Sunday, I fasted for me, Ben, and some of my Warrior Sisters who have also been having a hard time. My fast (or possibly my change of heart about some things) helped me rise above the depression. I was literally carried by Christ. I know it.

When I went to group Sunday night, I wasn't sure what to share. It was the first time I ever considered just not sharing. But, I decided to share a little about my week. As I rambled about the bishop thing and my depression, I realized the point I needed to share: God never lets us alone.

Sometimes I feel alone. I definitely did while I was in that dark, lonely place called depression. It wasn't until I started having really ugly thoughts that I reached out to make sure I was not spending my days alone and possibly become a danger to myself.

But I wasn't alone. I was sent angels in the way of friends to lift me up. People to make me laugh. People to call me and make sure I was okay. People to invite me to come over (and play with their kids). A husband to help me with dinner. Scriptures that fell open to the exact verses I needed.

I was given angels to give me strength to go on. Especially Sunday. I thought Friday was bad--that is until I got to Saturday. Then I thought Saturday was bad. Until I got to Sunday. Sunday was BAD (in the morning). It took every ounce of energy to go to church. To stay at church. To fulfill my calling (nursery). To attend our weekly meeting with bishop... But I did it. I did all those things, and with each thing I did, I felt more brave and more strong, and after church, I felt so much peace. (By the way, our meeting with bishop did not go super well...I didn't address the issues I already had. I just couldn't. It was too raw. I just tried to speak as little as possible. Long story. But anyway, the visit validated my dislike for him. Which I hate saying. But I'm glad I went because I feel validated, and I wouldn't have felt that had I chickened out and not gone in to the meeting.)

I was given strength to make it through Monday. And Tuesday.

I can feel the depression and despair lurking under the surface. I'm allowing myself to acknowledge that they are there (because if I don't acknowledge them, they will fight their way to the top and make sure they are acknowledged--in a very bad way), but I am not allowing them to rule me. I feel fear and anxiety threatening, but I'm not allowing them to dictate me either. I made a list of things that need to get done this week, and I'm slowly working my way down the list. If I need chill time, I have books to read while I curl up and chill. But other than that, I'm hitting my to-do list like a fat kid hits a buffet.

I know God hasn't left me. I've left Him hanging a bit, out of anger and not really knowing what else to do, but I know He hasn't left me. I know He is heartbroken over the situation I'm in. I know He wishes He could change it, but if He did, that would require Him to take away some people's agency, including mine. He is letting me work through this mess and heal, and He is giving me things that will help without taking away anyone's agency.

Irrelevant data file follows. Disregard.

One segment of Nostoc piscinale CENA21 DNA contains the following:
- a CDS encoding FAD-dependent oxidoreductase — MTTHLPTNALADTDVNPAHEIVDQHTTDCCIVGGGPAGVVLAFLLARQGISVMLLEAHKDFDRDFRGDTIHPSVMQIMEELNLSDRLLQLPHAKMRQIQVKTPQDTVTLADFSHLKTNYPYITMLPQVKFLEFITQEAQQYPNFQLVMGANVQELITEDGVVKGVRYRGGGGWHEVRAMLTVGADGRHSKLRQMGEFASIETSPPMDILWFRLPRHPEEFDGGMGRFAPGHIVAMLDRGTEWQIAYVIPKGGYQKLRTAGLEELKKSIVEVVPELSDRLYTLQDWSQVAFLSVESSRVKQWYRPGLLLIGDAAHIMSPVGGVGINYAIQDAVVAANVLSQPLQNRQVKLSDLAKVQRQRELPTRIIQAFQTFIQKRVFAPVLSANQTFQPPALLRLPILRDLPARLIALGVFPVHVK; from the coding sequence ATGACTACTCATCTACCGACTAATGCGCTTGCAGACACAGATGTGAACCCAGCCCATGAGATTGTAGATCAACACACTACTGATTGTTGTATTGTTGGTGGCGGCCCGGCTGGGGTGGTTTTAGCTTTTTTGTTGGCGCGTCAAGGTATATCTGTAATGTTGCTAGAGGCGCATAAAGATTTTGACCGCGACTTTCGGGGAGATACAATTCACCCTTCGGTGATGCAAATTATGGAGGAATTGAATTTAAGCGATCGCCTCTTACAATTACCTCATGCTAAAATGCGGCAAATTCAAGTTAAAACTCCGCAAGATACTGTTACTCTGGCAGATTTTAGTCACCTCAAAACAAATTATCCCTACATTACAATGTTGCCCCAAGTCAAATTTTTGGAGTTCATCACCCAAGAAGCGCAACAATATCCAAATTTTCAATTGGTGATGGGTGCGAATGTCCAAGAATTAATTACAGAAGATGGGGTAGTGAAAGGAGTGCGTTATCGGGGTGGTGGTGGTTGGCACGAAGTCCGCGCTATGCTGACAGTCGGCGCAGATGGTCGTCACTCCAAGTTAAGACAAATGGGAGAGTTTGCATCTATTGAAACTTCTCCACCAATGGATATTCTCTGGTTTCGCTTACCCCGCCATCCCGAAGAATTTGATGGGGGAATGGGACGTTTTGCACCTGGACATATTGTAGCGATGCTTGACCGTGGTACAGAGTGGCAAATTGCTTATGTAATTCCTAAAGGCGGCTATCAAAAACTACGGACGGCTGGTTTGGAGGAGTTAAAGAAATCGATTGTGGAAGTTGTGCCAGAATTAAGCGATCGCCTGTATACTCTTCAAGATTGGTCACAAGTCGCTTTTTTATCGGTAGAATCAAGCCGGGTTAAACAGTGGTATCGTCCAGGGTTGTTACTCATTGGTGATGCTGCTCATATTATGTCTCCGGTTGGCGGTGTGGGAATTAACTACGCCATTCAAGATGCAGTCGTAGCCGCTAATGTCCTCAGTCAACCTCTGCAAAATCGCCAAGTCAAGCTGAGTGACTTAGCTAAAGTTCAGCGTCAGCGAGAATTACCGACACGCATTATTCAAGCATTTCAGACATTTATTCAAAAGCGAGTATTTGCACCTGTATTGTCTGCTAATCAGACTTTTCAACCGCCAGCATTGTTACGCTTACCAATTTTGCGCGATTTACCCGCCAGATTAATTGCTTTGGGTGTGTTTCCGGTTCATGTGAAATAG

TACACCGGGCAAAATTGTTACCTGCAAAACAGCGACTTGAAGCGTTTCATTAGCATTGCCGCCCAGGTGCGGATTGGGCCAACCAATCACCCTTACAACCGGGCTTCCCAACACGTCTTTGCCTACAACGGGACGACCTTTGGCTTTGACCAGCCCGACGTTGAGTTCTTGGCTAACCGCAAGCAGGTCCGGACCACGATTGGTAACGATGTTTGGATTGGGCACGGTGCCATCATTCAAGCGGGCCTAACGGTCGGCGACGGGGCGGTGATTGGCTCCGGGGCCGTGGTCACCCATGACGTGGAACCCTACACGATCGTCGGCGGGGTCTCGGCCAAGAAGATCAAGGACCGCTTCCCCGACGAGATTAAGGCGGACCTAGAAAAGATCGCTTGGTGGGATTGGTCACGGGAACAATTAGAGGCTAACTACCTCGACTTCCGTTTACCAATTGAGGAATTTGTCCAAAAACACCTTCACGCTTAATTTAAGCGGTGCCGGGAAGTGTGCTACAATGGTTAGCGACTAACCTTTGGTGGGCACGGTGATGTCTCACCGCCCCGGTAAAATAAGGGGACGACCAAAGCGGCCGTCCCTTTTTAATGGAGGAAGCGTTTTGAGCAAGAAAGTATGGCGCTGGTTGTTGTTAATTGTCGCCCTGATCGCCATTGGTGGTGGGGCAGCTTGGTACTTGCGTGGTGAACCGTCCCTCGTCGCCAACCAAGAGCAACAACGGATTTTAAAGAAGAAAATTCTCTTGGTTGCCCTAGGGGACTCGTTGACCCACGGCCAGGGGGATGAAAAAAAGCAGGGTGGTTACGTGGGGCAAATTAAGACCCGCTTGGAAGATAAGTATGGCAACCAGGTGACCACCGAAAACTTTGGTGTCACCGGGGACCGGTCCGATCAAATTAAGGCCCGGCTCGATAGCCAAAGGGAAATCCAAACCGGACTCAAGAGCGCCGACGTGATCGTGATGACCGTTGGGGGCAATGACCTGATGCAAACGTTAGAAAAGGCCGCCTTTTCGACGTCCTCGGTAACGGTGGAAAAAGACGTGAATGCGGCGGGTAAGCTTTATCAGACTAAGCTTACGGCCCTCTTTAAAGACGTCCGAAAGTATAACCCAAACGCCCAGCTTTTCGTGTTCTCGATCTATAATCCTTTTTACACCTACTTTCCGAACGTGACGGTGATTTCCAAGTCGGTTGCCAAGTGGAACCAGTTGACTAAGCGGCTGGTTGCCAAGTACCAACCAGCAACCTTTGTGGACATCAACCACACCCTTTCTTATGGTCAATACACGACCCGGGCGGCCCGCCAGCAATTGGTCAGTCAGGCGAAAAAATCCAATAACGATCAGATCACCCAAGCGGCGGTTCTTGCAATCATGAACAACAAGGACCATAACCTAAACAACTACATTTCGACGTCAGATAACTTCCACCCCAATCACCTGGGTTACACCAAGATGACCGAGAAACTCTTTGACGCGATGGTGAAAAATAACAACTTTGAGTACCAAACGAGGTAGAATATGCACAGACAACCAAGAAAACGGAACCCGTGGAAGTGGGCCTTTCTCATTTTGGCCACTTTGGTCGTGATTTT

I know God has given me angels. And strength.

I know there is a purpose to all of this trauma and depression. I'm discovering it little by little.

I know I'm not alone. I'm never alone.

Sometimes it's hard to hold on to those truths. There are definitely things I'm questioning that I thought I would never question. But, the important thing for me is to hold on to what I know. If I can hold on to what I know, no one (ahem...Satan) will wreck me, and I will be okay.

Lots of my fellow warrior sisters had a hard week last week. And are still having a hard week. I'm praying for you multiple times a day. Just so you know.

This song came on my recovery playlist the other day while I was feeling depressed. I felt like it was dedicated to me from God. Now, here's to you:

Thursday, May 1, 2014


I wasn't going to write about this on my blog. But I can't get it out of my mind, and I feel like I need to process it to death. I'm still grieving and feeling traumatized by it.

I asked my bishop for financial help this week. Because I need a counselor. And we can't afford that right now.

I don't like asking people for help. Last year when I wanted to do this intense therapy program for my back, I had to ask my parents for help. And it wasn't easy to ask them. Not easy at all. We are still in debt to them, but we are paying it off.

I don't like being dependent on people. That's why I don't like asking for help. Heck, it's taken me a while to feel comfortable and confident in asking God for help with this addiction trauma stuff. Because I want to be independent and rely on me all the time. Yes, that's pride. I know it and am working through it.

So, knowing that little bit about me, you can see why it might be hard to ask the leader of my local congregation for some help. I was so scared. So afraid. I even told Ben that, and he said, "He is great. It will be fine." So I said a little prayer for comfort, picked up my phone, and called him.